Simulated sports title “NBA 2K21” outsold all other games in September, SuperData finds
Sales of sports video games led by “NBA 2K21” propelled worldwide digital gaming spend to $10.7 billion in September, up 14% annually and continuing the momentum from last month.
Nielsen’s gaming analysis outfit, SuperData, wrote in a recent report on player spending that console earnings were up 40% in September compared to last year, driven by the typically busy fall game release schedule.
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Take-Two Interactive’s “NBA 2K21” was the top-earning title in September with 1.9 million copies sold after its launch on Sept. 4.
Most players bought “NBA 2K21” for digital consoles, bringing its sales up 19% compared to those of its predecessor, “NBA 2K20,” which came out Sept. 6 of last year.
In-game revenue — sales of cosmetic items, skills or downloadable content in “NBA 2K21” — was up 8% compared to the previous game.
SuperData analyst Carter Rogers told TheWrap that sales of simulated NBA video games began taking off in August when a torrent of sales of the older “NBA 2K20” was brought on by the delayed NBA season. Last month’s resurgence of interest in “NBA 2K20” drove its earnings up 165% compared to the previous year’s title.
“Launch sales of major sports sims did grow year-over-year in 2020, but some of this growth would have happened in normal times,” Rogers said. “What’s unique about basketball is that ‘NBA 2K20’ did especially well in August as its last month as the current (‘NBA 2K’) title on the market. The game’s performance was no doubt helped by the NBA bubble extension and subsequent excitement around basketball.”
Rogers added that at the beginning of the coronavirus pandemic, enthusiasm for virtual sports spiked. “Interest in watching virtual versions of traditional sports and motorsports grew given the lack of real-world alternatives,” Rogers said.
Video game streamers continued to influence player spending in games throughout September.
August’s top-grossing PC game was Devolver Digital’s”Fall Guys: Ultimate Knockout,” where players fight to survive an obstacle course battle royale. Popular streamers on Twitch and YouTube video creators began broadcasting their gameplay, which caused the game to briefly become a viral sensation.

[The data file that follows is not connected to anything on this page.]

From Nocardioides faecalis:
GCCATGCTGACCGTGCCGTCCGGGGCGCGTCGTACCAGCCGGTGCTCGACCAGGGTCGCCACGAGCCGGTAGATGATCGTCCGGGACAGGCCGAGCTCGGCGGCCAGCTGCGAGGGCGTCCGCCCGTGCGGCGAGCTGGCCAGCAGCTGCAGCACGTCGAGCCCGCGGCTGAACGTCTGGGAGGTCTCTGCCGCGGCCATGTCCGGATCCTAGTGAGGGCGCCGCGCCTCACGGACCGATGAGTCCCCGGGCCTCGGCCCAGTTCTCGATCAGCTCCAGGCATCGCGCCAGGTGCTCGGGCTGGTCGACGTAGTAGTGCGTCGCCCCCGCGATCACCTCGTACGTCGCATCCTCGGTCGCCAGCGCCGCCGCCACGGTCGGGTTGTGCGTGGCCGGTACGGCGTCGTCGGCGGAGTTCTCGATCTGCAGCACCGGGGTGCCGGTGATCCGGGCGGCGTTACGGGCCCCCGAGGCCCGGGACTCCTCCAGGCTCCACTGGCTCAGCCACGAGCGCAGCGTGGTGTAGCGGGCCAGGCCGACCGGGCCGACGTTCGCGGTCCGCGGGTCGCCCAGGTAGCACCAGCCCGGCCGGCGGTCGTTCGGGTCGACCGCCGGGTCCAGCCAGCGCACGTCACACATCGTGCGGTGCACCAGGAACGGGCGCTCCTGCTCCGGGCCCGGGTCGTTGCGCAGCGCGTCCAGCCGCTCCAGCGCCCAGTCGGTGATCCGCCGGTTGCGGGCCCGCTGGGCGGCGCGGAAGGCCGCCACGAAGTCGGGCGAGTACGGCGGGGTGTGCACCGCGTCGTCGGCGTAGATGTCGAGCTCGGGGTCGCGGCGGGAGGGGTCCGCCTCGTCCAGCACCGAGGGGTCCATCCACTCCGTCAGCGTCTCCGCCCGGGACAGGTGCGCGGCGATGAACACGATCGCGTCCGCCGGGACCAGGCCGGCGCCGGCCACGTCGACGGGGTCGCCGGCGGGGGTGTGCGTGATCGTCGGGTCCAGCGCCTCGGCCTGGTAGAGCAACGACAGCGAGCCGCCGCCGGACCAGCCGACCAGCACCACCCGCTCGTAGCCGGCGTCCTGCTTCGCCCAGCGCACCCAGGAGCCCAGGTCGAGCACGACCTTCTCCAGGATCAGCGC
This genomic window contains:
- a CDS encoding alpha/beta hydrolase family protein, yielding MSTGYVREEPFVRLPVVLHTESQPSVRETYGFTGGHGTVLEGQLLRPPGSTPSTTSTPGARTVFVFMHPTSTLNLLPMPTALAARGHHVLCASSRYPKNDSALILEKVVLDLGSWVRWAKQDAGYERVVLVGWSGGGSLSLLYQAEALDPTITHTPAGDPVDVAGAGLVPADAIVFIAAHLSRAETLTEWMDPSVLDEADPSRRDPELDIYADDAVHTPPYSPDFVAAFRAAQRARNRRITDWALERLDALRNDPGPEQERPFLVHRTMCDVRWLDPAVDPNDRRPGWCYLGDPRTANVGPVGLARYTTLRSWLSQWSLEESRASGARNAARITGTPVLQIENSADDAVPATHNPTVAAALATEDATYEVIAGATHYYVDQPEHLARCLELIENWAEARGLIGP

“Twitch streaming is why ‘Apex Legends’ broke records when it launched early last year and why ‘Fall Guys’ was a hit in August,” Rogers said. “Usually, you’d see this right around launch, with a game publisher often paying streamers to play… however, organic adoption by streamers is still possible, especially if a game has unpredictable gameplay that’s entertaining to watch.”
One such unpredictable game that’s recently gone viral thanks to streamers is Innersloth’s “Among Us.” The title was streamed to over 430,000 people by Congresswoman Alexandria Ocasio-Cortez on Oct. 20. The archived stream has now been viewed by roughly 5.4 million people on Twitch.
The game became a cultural phenomenon despite being released two years ago; it was highlighted on the App Store as a good fit for friends apart during the pandemic.
Despite its widespread popularity, “Among Us” didn’t earn enough revenue on mobile to crack the Top 40 earners. In-game purchases are limited in “Among Us” to cosmetic items and a $2 charge to remove ads. “Earnings were, however, still extremely high for a game made by only three developers,” SuperData noted.
Riot Games’ massive online multiplayer game “League of Legends” clawed its way back up to be the top-earning PC title in September after sliding down SuperData’s ranking; it was fifth in player spending last month. Interest in the title was likely piqued in part because Riot is launching a new online, abridged version of its hit title Oct. 27 called “League of Legends: Wild Rift.”
Rogers noted that game publishers going after player nostalgia found their bets paid off in September. Activision Blizzard’s re-release of “Tony Hawk’s Pro Skater 1 + 2” sold 2.8 million digital copies after its Sept. 4 debut. Those figures were “significantly higher” than prior remakes by Activision, including its “Spyro” and “Crash Bandicoot” series.
Nintendo’s “Super Mario 3D All-Stars” reissue was the biggest “Mario” title launch ever on the Nintendo Switch, with 1.8 million copies sold in September.
Back in April a re-release of Square Enix’s “Final Fantasy VII” sold 3.5 million units in its first three days of release, more than any other PS4-exclusive game to date.
Rogers said that while remastered games are doing well now, “it’s unlikely we’ll have an endless growth of game remakes.” Eventually, publishers might have to start revisiting classic online games originally developed for the computer.
“Publishers will eventually run out of the 90s and 2000s era classics that are uniquely well-suited for remakes,” Rogers said. “Once this happens, we might see a shift to reinvigorating classic online titles in the vein of ‘World of Warcraft Classic.'”
While overall digital spending dipped slightly from last month — which totaled a record $10.8 billion — the industry is not at all expected to downturn, especially going into the holiday season. The debut of two next-generation consoles, the Xbox Series X and PlayStation 5, will also increase demand for new games. Some versions of the next-generation consoles come without a disc drive, so players will have no choice but to download their favorite games digitally.
“November and December are typically the highest-earning months of the year for console games,” Rogers said. “That sector should do very well this holiday season given major titles and new systems, some of which are digital-only.”